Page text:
This is part 2 about solid versus cored wire for MAG welding. Part 1 is about the different types of wire and their properties. This part looks in more detail at melting speeds and application possibilities.
Current density is the determining factor for how much of a wire can melt per time unit, usually gr/min or kg/h. Current density refers to the number of amperes per mm2. The calculation in case of a solid wire is as follows; current divided by the surface area of the wire. Suppose welding is carried out with 280 amperes and different wire diameters, the following current densities apply.
- 280 A : 0.785 mm2 (surface area of 1.0 mm wire) = 357 amperes/mm2
- 280 A : 1.13 mm2 (surface area of 1.2 mm wire) = 248 ampere/mm2
- 280 A : 1.54 mm2 (surface area of 1.4 mm wire) = 181 ampere/mm2
To get similar melting rates with all wire diameters, the current has to be increased considerably when using 1.2 mm or 1.4 mm.
This is very different with cored wire! Now the current only goes through a very thin-walled tube and not the filling. As a result, the current density will increase enormously and so will the precipitation. When you look closely into the welding arc when using wire filled with a metal powder, you will see in the heart of the arc a kind of dark colored rod that seems to be pushed into the puddle. That is the metal powder filling that will only melt in the puddle. So it also matters whether you weld with a folded or pulled cored wire. With the latter, the wall is thicker and therefore the current density is lower, with the same current setting.
Current load capacity
Solid and cored wires have different current carrying capacities. The wire/gas combination ultimately determines the maximum current carrying capacity.
A solid 0.8 mm wire welded in an 80/20 gas has a maximum current load of 240 amperes. A 1.0 mm wire in the same gas has a maximum current load of 280 amperes and a 1.2 mm 320 amperes. Of course you can weld with a higher current, but due to the extra heat, many alloying elements will evaporate, reducing the quality of the weld.
In case of pulsed arc welding with these wires in 80/20 the current is even lower. Respectively 200 amperes for 0.8 mm, 240 amperes for 1.0 mm and 260 amperes for 1.2 mm. This is because a pulsed arc is much warmer than a spray arc and so alloying elements will evaporate even faster.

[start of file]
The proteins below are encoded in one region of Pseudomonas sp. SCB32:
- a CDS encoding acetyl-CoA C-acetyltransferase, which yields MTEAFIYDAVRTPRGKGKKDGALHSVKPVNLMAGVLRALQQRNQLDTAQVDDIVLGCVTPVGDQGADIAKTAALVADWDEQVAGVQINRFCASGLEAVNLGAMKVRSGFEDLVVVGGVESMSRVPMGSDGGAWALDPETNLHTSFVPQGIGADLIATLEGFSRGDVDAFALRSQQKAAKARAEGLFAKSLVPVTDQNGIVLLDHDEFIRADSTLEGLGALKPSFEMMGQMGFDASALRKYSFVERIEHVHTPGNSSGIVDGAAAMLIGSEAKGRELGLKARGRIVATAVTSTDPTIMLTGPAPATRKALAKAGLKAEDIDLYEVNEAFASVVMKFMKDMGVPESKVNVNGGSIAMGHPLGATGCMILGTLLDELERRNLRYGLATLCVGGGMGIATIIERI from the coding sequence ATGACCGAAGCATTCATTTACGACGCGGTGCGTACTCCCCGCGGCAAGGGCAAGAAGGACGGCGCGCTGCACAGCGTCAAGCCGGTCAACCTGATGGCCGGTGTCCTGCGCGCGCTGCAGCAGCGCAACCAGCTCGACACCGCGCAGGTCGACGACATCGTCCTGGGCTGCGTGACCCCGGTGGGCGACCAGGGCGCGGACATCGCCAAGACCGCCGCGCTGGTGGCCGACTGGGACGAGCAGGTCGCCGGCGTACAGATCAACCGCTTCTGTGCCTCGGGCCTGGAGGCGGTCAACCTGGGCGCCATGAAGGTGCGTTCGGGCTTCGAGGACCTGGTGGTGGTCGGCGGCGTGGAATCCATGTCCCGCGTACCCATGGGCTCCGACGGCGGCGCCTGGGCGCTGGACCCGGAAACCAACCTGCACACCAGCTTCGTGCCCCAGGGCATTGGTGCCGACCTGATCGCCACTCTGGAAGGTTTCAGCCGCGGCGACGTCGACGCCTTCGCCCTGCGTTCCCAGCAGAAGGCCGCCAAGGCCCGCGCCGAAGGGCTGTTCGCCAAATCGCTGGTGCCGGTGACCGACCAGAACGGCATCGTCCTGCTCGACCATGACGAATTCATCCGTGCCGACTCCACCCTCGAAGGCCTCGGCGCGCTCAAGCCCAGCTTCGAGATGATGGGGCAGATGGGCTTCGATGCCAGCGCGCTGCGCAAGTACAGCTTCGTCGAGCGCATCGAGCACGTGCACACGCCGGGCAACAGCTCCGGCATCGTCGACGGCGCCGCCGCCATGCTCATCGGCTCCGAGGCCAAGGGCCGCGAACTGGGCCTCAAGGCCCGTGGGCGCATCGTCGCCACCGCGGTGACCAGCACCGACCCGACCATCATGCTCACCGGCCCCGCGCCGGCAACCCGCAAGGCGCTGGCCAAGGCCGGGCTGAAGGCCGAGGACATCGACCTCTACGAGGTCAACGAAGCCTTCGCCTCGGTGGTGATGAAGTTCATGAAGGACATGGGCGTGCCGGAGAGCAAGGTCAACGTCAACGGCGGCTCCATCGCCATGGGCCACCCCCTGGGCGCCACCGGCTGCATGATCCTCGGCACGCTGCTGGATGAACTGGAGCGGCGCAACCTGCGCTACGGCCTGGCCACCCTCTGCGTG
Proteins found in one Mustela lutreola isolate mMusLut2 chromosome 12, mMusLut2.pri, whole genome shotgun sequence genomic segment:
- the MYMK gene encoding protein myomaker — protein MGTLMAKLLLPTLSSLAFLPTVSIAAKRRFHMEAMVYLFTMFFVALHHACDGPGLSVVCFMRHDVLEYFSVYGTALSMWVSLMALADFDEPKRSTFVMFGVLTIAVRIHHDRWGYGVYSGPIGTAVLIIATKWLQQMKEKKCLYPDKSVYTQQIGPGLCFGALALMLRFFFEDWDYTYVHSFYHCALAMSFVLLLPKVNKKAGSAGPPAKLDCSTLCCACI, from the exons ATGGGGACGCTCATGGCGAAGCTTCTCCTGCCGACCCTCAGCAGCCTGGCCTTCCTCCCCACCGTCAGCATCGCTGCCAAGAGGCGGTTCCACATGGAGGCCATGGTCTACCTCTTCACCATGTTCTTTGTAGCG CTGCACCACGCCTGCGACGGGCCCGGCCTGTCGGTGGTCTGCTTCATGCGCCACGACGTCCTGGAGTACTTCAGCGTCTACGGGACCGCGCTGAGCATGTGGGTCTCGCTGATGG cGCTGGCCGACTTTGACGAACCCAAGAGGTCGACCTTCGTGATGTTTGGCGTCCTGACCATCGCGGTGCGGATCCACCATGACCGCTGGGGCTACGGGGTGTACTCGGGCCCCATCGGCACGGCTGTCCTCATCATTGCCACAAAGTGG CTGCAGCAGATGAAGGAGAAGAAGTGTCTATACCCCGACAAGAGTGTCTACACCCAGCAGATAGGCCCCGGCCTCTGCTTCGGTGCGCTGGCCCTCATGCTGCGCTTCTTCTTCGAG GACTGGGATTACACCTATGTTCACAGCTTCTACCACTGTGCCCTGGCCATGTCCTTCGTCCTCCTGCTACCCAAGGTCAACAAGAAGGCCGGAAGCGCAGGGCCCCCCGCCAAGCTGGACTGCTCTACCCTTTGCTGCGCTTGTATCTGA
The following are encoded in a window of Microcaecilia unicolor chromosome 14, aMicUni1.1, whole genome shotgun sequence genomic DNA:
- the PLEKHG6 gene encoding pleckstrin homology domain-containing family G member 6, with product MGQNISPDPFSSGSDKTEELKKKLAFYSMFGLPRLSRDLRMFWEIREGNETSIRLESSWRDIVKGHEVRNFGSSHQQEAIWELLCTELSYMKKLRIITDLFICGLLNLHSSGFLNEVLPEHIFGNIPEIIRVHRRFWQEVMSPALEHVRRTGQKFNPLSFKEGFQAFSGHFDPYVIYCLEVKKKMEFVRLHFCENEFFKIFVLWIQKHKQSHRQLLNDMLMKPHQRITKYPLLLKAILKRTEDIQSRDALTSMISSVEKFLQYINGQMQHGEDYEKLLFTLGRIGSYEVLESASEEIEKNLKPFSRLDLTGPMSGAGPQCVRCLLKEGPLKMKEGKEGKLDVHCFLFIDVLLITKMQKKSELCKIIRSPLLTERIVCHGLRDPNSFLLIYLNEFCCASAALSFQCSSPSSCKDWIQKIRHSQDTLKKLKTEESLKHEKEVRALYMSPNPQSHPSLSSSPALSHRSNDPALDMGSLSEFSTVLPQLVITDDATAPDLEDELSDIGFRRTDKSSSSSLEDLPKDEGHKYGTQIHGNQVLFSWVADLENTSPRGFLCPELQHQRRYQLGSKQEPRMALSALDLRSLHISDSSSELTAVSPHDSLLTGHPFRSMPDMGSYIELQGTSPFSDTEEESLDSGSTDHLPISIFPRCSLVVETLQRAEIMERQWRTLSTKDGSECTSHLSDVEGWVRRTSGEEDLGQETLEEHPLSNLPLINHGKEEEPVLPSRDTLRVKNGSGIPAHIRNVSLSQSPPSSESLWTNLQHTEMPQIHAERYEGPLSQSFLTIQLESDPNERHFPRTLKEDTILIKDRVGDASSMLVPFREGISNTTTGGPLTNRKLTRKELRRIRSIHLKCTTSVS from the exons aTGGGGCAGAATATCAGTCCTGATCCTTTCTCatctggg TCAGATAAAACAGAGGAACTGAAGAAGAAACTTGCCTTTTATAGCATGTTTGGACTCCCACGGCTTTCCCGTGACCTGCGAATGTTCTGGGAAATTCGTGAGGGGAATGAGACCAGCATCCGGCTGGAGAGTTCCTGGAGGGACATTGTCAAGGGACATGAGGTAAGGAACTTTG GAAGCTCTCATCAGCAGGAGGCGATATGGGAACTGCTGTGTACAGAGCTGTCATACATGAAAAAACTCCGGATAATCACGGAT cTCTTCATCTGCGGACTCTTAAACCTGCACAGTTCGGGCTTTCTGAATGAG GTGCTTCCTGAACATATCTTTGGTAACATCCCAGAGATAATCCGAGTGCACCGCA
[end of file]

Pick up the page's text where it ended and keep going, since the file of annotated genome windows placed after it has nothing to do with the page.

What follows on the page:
If you set a current of 300 amperes on the power source, that doesn’t mean that you are actually going to weld 300 amperes. How much power eventually reaches the wire depends on a number of factors.
First, the surface of the wire is very important. Whether the wire is copper plated or blank, as with folded wires, can cause a big difference in current transfer. Also grease residues can severely hamper the current transfer. If a felt is fitted in the wire feed case to degreasing the wire, replace it in time. In case of prolonged use, the wire will only become greasier.
The quality of the welding gun and the wear parts in it also play an important role. Think for example of the quality of the copper used in the wear parts and the power cable and whether the power cable has the correct number of mm2 litz for the welding current. If welding with higher currents, good water cooling is also important.
In the range of contact tips it is important to choose the right quality. The correct mounting (read: fastening) of the contact tip is of crucial importance. Finally, it is important to check whether the workpiece cable is properly fastened. It often happens that this clamp becomes red hot, due to incorrect fastening. It is better to put the heat that is lost here into the wire.
Gases also affect the melting rate, the weld arc and the puddle. The chosen gas will react almost equally in case of a solid or a cored wire. A mixed gas with 20% CO2 will be very active in the puddle, while a mixed gas with 8% CO2 will give a much nicer separation of the droplets and less splash losses. It is however much less active in the puddle. If a part oxygen is added to gas mix, for example a 90-5-5 (CO2 90% – Ar 5% – O2 5%), the precipitation will increase significantly. Oxygen is very active at the wire tip and ensures a finer droplet transition and thus a higher precipitation. On the other hand, oxygen is not active in the puddle. When welding without pulse, a fusion error is easily made. The gas composition to be chosen will depend strongly on the work to be performed and the type of arc that is used.
A cored wire has a higher melting rate than a solid wire. However, this does not always mean that the use of cored wire is better. That is a lot more nuance to it.
First of all, the welder; can he put the offered amount of material in the seam in such a way that no welding errors occur when working with high currents? And, in that case, can the welder still achieve a reasonable duty cycle? Since a cored wire is a lot more expensive than a solid wire, it must be carefully considered whether a cored wire will offer sufficient advantages in terms of cost price and technology. Especially in manual welding, where the higher melting rates are limited in use.
On the other hand, a filled wire has a nicer arc distribution, which, if material with a mill scale is welded, results in a nice flat weld with usually less finishing to be done.
Perhaps you could say that the use of cored wires is best suited to automated or robotic welding.
Cored wire is therefore not a miracle product as sometimes manufacturers would have you believe, but very useful for a number of applications. Especially because the composition of the powder can influence the weld quality. There is a wide range of wire types available for this purpose.